Monday, August 31, 2009

The alcohol merrygoround spins again: Good for you, bad for you, Good for you, bad for you, Good for you, bad for you

Boozing wards off dementia? Sounds like another failure of theory. Alcohol is a neurotoxin so should make dementia worse. Other effects, such as vascular dilation, could be helpful, however. The study is another epidemiological one so I am pleased to see that the authors are properly cautious about causal inferences: "Our results suggest that alcohol drinkers in late life have reduced risk of dementia. It is unclear whether this reflects selection effects in cohort studies commencing in late life, a protective effect of alcohol consumption throughout adulthood, or a specific benefit of alcohol in late life". Putting that into plain English: Maybe heavy drinkers have to be especially healthy to survive into old age

OLDER Australians who drink up to 28 glasses of alcohol a week have a better chance of warding off dementia than those who abstain, a study shows. Data compiled from 15 global studies, including responses from more than 10,000 people, found drinkers, not teetotallers, are better off when it comes to developing diseases affecting cognitive function.

Those aged 60 and older who consumed between one and 28 alcoholic drinks each week were almost 30 per cent less likely to have Alzheimer's later on in life, the data found.

Light and moderate drinkers were also 25 per cent less likely to contract vascular dementia – associated with circulation of blood in the brain – and 26 per cent less likely to suffer from any form of dementia. The report, Alcohol Consumption as a Risk Factor for Dementia and Cognitive Decline, was published in the American Journal of Geriatric Psychiatry.

But Professor Kaarin Anstey, from the Australian National University, warned this was not encouragement to start drinking 28 glasses of alcohol a week. "This article used all published studies to include one to 28 drinks per week, but in some countries (the range) differed – they were higher in some and lighter in others," Professor Anstey said. "Australian guidelines, for instance, don't say 28 drinks is moderate."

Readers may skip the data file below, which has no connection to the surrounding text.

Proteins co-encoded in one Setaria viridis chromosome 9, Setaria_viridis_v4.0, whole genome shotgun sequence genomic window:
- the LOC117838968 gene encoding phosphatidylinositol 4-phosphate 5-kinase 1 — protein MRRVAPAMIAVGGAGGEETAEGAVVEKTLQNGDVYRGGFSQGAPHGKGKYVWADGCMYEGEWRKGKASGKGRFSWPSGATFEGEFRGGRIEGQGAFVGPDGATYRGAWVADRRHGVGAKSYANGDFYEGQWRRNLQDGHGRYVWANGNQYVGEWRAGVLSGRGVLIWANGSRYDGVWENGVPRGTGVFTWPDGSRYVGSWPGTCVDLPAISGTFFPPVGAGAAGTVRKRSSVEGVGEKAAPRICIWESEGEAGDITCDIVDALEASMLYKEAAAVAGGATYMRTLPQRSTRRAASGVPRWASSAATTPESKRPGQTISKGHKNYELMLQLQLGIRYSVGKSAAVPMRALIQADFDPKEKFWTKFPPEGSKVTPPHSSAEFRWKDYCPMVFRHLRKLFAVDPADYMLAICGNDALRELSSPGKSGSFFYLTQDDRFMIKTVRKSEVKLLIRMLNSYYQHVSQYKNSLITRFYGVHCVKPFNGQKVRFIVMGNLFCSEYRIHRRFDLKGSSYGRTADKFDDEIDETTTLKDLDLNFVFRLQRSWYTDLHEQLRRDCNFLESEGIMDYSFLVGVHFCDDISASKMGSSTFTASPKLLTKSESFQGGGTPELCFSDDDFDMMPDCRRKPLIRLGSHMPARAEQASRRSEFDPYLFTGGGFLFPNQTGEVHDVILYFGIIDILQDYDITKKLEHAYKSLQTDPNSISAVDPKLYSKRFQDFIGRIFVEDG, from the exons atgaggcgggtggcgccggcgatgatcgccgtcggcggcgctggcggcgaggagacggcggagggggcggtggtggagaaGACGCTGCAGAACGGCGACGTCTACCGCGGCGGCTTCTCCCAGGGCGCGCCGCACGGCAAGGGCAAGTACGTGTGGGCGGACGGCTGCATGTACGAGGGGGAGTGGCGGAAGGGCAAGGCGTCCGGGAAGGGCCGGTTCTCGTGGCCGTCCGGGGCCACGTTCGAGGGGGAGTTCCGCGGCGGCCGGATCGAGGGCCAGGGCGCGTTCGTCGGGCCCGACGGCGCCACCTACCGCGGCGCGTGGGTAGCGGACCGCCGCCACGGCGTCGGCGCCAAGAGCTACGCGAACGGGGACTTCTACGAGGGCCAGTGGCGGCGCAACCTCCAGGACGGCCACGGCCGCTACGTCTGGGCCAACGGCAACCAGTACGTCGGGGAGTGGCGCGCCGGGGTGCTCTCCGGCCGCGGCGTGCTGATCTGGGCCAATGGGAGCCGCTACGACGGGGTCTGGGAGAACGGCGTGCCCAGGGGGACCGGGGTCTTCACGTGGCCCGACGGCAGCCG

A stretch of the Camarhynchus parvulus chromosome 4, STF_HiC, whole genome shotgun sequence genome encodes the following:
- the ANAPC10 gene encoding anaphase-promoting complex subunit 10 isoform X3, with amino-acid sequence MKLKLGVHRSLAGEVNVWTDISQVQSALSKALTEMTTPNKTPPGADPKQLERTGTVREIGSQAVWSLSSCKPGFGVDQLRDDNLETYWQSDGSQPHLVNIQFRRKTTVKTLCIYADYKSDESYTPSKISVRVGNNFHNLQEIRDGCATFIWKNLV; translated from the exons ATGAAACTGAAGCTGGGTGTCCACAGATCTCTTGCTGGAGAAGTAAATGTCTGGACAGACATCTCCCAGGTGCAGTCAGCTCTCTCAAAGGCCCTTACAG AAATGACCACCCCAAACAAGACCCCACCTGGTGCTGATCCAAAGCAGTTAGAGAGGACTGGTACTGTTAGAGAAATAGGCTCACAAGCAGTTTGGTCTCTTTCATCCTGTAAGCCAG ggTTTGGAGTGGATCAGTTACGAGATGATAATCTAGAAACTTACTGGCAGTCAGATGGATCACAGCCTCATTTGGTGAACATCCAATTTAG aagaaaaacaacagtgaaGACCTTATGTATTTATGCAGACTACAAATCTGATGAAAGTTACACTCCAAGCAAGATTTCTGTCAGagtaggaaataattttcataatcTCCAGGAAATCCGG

Marijuana prevents cancer?

Proper caution expressed about these results below. Marijuana users may be more middle class, for instance, and that could explain the better health. A balanced evaluation would also look at harms that marijuana might inflict -- such as a greater incidence of paranoid psychosis

Among the more interesting pieces of news that came out while I was on vacation the first half of August was a new study in the journal Cancer Prevention Research, which found that marijuana smokers have a lower risk of head and neck cancers than people who don’t smoke marijuana. Alas, this important research has been largely ignored by the news media.

While this type of study cannot conclusively prove cause and effect, the combination of this new study and existing research — which for decades has shown that cannabinoids are fairly potent anticancer drugs — raises a significant possibility that marijuana use is in fact protective against certain types of cancer.

A team of researchers from several major universities conducted what is known as a “case-control” study, comparing patients who had squamous cell carcinoma of the mouth, larynx, and pharynx with control patients matched for age, gender, and residence location who did not have cancer. By looking at matched groups with and without cancer, researchers hope to find patterns indicating risk or protective factors. In this case they focused on marijuana use, but also took into account known risk factors for this type of cancer, including tobacco and alcohol use.

After adjusting for those confounding factors, current marijuana users had a 48% reduced risk of head and neck cancer, and the reduction was statistically significant. Former users also had a lower risk, though it fell short of being significant. The investigators crunched the numbers several different ways — for example, by amount of marijuana used or the frequency of use — and the findings stayed the same nearly across the board, with moderate users showing the strongest and most consistent reduction in cancer risk.

The scientists write, “We found that moderate marijuana use was significantly associated with reduced risk HNSCC [head and neck squamous cell carcinoma]. The association was consistent across different measures of marijuana use (marijuana use status, duration, and frequency of use).”

Strikingly, among drinkers and cigarette smokers, those who also used marijuana reduced their cancer risk compared to those who only drank and smoked cigarettes. So marijuana may actually have been countering the known bad effects of booze and cigarettes.


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